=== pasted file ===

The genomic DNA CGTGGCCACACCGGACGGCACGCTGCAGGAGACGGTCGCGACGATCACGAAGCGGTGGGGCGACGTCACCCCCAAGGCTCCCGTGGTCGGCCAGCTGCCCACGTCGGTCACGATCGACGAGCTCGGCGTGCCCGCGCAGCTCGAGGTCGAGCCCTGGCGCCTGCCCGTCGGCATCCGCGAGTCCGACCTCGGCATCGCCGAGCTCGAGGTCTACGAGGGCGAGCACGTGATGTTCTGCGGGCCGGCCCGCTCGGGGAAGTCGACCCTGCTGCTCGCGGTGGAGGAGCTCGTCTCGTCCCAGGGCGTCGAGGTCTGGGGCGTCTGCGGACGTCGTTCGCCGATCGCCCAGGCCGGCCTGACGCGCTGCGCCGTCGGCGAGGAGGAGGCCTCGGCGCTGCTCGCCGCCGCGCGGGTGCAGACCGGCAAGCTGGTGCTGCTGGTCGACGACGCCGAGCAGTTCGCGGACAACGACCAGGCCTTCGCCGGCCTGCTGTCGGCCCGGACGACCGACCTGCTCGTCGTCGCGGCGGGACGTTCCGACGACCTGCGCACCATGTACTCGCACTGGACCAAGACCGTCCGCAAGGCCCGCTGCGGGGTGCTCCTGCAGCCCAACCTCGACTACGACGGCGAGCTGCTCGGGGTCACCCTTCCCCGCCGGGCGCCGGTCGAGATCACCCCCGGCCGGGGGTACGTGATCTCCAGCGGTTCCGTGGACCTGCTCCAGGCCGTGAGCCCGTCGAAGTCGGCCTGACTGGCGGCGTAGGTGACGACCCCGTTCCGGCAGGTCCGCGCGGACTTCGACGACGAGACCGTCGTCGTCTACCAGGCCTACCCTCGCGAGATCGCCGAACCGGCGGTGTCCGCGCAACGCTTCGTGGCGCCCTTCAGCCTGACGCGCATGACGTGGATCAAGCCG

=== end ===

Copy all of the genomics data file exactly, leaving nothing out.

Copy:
The genomic DNA CGTGGCCACACCGGACGGCACGCTGCAGGAGACGGTCGCGACGATCACGAAGCGGTGGGGCGACGTCACCCCCAAGGCTCCCGTGGTCGGCCAGCTGCCCACGTCGGTCACGATCGACGAGCTCGGCGTGCCCGCGCAGCTCGAGGTCGAGCCCTGGCGCCTGCCCGTCGGCATCCGCGAGTCCGACCTCGGCATCGCCGAGCTCGAGGTCTACGAGGGCGAGCACGTGATGTTCTGCGGGCCGGCCCGCTCGGGGAAGTCGACCCTGCTGCTCGCGGTGGAGGAGCTCGTCTCGTCCCAGGGCGTCGAGGTCTGGGGCGTCTGCGGACGTCGTTCGCCGATCGCCCAGGCCGGCCTGACGCGCTGCGCCGTCGGCGAGGAGGAGGCCTCGGCGCTGCTCGCCGCCGCGCGGGTGCAGACCGGCAAGCTGGTGCTGCTGGTCGACGACGCCGAGCAGTTCGCGGACAACGACCAGGCCTTCGCCGGCCTGCTGTCGGCCCGGACGACCGACCTGCTCGTCGTCGCGGCGGGACGTTCCGACGACCTGCGCACCATGTACTCGCACTGGACCAAGACCGTCCGCAAGGCCCGCTGCGGGGTGCTCCTGCAGCCCAACCTCGACTACGACGGCGAGCTGCTCGGGGTCACCCTTCCCCGCCGGGCGCCGGTCGAGATCACCCCCGGCCGGGGGTACGTGATCTCCAGCGGTTCCGTGGACCTGCTCCAGGCCGTGAGCCCGTCGAAGTCGGCCTGACTGGCGGCGTAGGTGACGACCCCGTTCCGGCAGGTCCGCGCGGACTTCGACGACGAGACCGTCGTCGTCTACCAGGCCTACCCTCGCGAGATCGCCGAACCGGCGGTGTCCGCGCAACGCTTCGTGGCGCCCTTCAGCCTGACGCGCATGACGTGGATCAAGCCG